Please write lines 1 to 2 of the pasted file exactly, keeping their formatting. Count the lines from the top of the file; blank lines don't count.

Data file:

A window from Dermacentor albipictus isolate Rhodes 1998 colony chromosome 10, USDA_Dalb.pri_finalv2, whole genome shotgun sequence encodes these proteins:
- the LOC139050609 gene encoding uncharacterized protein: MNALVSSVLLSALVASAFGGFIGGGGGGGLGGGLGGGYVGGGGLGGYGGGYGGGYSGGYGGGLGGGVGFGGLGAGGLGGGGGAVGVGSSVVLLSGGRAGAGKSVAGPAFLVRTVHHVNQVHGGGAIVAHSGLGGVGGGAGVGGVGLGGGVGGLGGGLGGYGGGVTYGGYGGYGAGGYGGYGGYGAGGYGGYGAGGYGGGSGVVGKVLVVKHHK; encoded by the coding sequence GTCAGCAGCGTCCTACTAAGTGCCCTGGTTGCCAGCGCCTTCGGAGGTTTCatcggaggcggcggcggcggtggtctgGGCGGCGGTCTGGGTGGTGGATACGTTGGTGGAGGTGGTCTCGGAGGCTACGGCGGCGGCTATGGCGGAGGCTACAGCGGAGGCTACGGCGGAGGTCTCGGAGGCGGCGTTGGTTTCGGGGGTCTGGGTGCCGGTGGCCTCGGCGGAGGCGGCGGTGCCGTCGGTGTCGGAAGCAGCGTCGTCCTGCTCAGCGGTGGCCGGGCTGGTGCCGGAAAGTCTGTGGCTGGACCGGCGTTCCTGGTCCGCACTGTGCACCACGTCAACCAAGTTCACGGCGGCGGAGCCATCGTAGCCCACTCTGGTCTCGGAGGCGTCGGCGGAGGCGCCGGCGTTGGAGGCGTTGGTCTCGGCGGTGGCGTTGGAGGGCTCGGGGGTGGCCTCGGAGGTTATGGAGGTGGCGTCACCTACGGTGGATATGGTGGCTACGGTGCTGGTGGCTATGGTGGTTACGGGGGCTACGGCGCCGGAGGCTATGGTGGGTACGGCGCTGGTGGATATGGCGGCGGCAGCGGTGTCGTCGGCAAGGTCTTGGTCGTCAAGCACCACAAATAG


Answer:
A window from Dermacentor albipictus isolate Rhodes 1998 colony chromosome 10, USDA_Dalb.pri_finalv2, whole genome shotgun sequence encodes these proteins:
- the LOC139050609 gene encoding uncharacterized protein: MNALVSSVLLSALVASAFGGFIGGGGGGGLGGGLGGGYVGGGGLGGYGGGYGGGYSGGYGGGLGGGVGFGGLGAGGLGGGGGAVGVGSSVVLLSGGRAGAGKSVAGPAFLVRTVHHVNQVHGGGAIVAHSGLGGVGGGAGVGGVGLGGGVGGLGGGLGGYGGGVTYGGYGGYGAGGYGGYGGYGAGGYGGYGAGGYGGGSGVVGKVLVVKHHK; encoded by the coding sequence GTCAGCAGCGTCCTACTAAGTGCCCTGGTTGCCAGCGCCTTCGGAGGTTTCatcggaggcggcggcggcggtggtctgGGCGGCGGTCTGGGTGGTGGATACGTTGGTGGAGGTGGTCTCGGAGGCTACGGCGGCGGCTATGGCGGAGGCTACAGCGGAGGCTACGGCGGAGGTCTCGGAGGCGGCGTTGGTTTCGGGGGTCTGGGTGCCGGTGGCCTCGGCGGAGGCGGCGGTGCCGTCGGTGTCGGAAGCAGCGTCGTCCTGCTCAGCGGTGGCCGGGCTGGTGCCGGAAAGTCTGTGGCTGGACCGGCGTTCCTGGTCCGCACTGTGCACCACGTCAACCAAGTTCACGGCGGCGGAGCCATCGTAGCCCACTCTGGTCTCGGAGGCGTCGGCGGAGGCGCCGGCGTTGGAGGCGTTGGTCTCGGCGGTGGCGTTGGAGGGCTCGGGGGTGGCCTCGGAGGTTATGGAGGTGGCGTCACCTACGGTGGATATGGTGGCTACGGTGCTGGTGGCTATGGTGGTTACGGGGGCTACGGCGCCGGAGGCTATGGTGGGTACGGCGCTGGTGGATATGGCGGCGGCAGCGGTGTCGTCGGCAAGGTCTTGGTCGTCAAGCACCACAAATAG